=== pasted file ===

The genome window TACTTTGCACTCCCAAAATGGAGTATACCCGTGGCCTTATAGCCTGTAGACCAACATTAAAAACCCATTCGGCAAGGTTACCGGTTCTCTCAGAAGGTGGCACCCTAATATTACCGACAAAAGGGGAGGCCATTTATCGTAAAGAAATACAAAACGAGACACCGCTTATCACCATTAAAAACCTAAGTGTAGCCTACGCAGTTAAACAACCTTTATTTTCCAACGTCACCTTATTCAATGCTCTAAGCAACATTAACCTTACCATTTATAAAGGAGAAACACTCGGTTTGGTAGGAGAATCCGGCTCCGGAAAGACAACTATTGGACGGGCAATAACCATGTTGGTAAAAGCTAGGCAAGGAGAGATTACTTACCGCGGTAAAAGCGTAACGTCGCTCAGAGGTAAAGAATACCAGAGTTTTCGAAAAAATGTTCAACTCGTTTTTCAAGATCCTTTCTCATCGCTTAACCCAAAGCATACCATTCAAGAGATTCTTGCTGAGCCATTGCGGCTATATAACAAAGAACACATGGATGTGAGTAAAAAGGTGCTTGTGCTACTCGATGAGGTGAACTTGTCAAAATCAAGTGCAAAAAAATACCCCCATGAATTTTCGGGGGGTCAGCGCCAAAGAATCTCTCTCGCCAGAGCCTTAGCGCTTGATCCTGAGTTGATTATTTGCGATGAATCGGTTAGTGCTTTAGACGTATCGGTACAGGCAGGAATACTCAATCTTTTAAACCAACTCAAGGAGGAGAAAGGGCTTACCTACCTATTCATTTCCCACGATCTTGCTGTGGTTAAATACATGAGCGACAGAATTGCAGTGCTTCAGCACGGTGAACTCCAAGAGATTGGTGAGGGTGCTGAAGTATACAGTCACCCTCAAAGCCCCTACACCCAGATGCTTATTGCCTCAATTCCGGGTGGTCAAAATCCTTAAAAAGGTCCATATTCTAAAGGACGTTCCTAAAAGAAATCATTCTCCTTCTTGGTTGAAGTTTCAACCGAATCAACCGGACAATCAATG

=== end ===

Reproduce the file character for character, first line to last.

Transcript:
The genome window TACTTTGCACTCCCAAAATGGAGTATACCCGTGGCCTTATAGCCTGTAGACCAACATTAAAAACCCATTCGGCAAGGTTACCGGTTCTCTCAGAAGGTGGCACCCTAATATTACCGACAAAAGGGGAGGCCATTTATCGTAAAGAAATACAAAACGAGACACCGCTTATCACCATTAAAAACCTAAGTGTAGCCTACGCAGTTAAACAACCTTTATTTTCCAACGTCACCTTATTCAATGCTCTAAGCAACATTAACCTTACCATTTATAAAGGAGAAACACTCGGTTTGGTAGGAGAATCCGGCTCCGGAAAGACAACTATTGGACGGGCAATAACCATGTTGGTAAAAGCTAGGCAAGGAGAGATTACTTACCGCGGTAAAAGCGTAACGTCGCTCAGAGGTAAAGAATACCAGAGTTTTCGAAAAAATGTTCAACTCGTTTTTCAAGATCCTTTCTCATCGCTTAACCCAAAGCATACCATTCAAGAGATTCTTGCTGAGCCATTGCGGCTATATAACAAAGAACACATGGATGTGAGTAAAAAGGTGCTTGTGCTACTCGATGAGGTGAACTTGTCAAAATCAAGTGCAAAAAAATACCCCCATGAATTTTCGGGGGGTCAGCGCCAAAGAATCTCTCTCGCCAGAGCCTTAGCGCTTGATCCTGAGTTGATTATTTGCGATGAATCGGTTAGTGCTTTAGACGTATCGGTACAGGCAGGAATACTCAATCTTTTAAACCAACTCAAGGAGGAGAAAGGGCTTACCTACCTATTCATTTCCCACGATCTTGCTGTGGTTAAATACATGAGCGACAGAATTGCAGTGCTTCAGCACGGTGAACTCCAAGAGATTGGTGAGGGTGCTGAAGTATACAGTCACCCTCAAAGCCCCTACACCCAGATGCTTATTGCCTCAATTCCGGGTGGTCAAAATCCTTAAAAAGGTCCATATTCTAAAGGACGTTCCTAAAAGAAATCATTCTCCTTCTTGGTTGAAGTTTCAACCGAATCAACCGGACAATCAATG